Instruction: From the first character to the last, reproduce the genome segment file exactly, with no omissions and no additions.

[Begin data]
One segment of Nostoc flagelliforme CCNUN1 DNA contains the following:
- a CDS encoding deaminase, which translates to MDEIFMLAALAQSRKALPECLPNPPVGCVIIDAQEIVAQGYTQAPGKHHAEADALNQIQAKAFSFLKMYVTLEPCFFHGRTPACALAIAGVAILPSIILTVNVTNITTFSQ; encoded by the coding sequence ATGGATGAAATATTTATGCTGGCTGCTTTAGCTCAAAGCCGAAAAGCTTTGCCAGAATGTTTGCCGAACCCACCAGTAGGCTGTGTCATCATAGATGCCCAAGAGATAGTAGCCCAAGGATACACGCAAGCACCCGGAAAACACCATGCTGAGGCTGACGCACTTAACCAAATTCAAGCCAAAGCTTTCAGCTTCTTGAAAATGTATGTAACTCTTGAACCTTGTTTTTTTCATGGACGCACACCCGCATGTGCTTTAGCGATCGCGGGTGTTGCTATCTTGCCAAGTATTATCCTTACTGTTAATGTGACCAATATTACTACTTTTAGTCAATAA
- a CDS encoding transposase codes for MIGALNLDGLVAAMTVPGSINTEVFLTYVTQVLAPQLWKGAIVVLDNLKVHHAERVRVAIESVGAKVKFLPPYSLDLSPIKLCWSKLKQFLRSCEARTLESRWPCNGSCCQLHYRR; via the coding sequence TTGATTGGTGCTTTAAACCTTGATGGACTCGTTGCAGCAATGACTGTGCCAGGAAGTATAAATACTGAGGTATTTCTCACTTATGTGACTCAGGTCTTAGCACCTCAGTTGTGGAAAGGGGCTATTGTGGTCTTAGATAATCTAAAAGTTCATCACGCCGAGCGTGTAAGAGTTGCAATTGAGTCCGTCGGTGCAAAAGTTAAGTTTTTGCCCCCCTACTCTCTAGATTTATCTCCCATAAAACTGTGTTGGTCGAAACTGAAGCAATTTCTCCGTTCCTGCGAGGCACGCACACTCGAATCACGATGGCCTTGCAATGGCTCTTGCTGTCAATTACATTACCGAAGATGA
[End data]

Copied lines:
One segment of Nostoc flagelliforme CCNUN1 DNA contains the following:
- a CDS encoding deaminase, which translates to MDEIFMLAALAQSRKALPECLPNPPVGCVIIDAQEIVAQGYTQAPGKHHAEADALNQIQAKAFSFLKMYVTLEPCFFHGRTPACALAIAGVAILPSIILTVNVTNITTFSQ; encoded by the coding sequence ATGGATGAAATATTTATGCTGGCTGCTTTAGCTCAAAGCCGAAAAGCTTTGCCAGAATGTTTGCCGAACCCACCAGTAGGCTGTGTCATCATAGATGCCCAAGAGATAGTAGCCCAAGGATACACGCAAGCACCCGGAAAACACCATGCTGAGGCTGACGCACTTAACCAAATTCAAGCCAAAGCTTTCAGCTTCTTGAAAATGTATGTAACTCTTGAACCTTGTTTTTTTCATGGACGCACACCCGCATGTGCTTTAGCGATCGCGGGTGTTGCTATCTTGCCAAGTATTATCCTTACTGTTAATGTGACCAATATTACTACTTTTAGTCAATAA
- a CDS encoding transposase codes for MIGALNLDGLVAAMTVPGSINTEVFLTYVTQVLAPQLWKGAIVVLDNLKVHHAERVRVAIESVGAKVKFLPPYSLDLSPIKLCWSKLKQFLRSCEARTLESRWPCNGSCCQLHYRR; via the coding sequence TTGATTGGTGCTTTAAACCTTGATGGACTCGTTGCAGCAATGACTGTGCCAGGAAGTATAAATACTGAGGTATTTCTCACTTATGTGACTCAGGTCTTAGCACCTCAGTTGTGGAAAGGGGCTATTGTGGTCTTAGATAATCTAAAAGTTCATCACGCCGAGCGTGTAAGAGTTGCAATTGAGTCCGTCGGTGCAAAAGTTAAGTTTTTGCCCCCCTACTCTCTAGATTTATCTCCCATAAAACTGTGTTGGTCGAAACTGAAGCAATTTCTCCGTTCCTGCGAGGCACGCACACTCGAATCACGATGGCCTTGCAATGGCTCTTGCTGTCAATTACATTACCGAAGATGA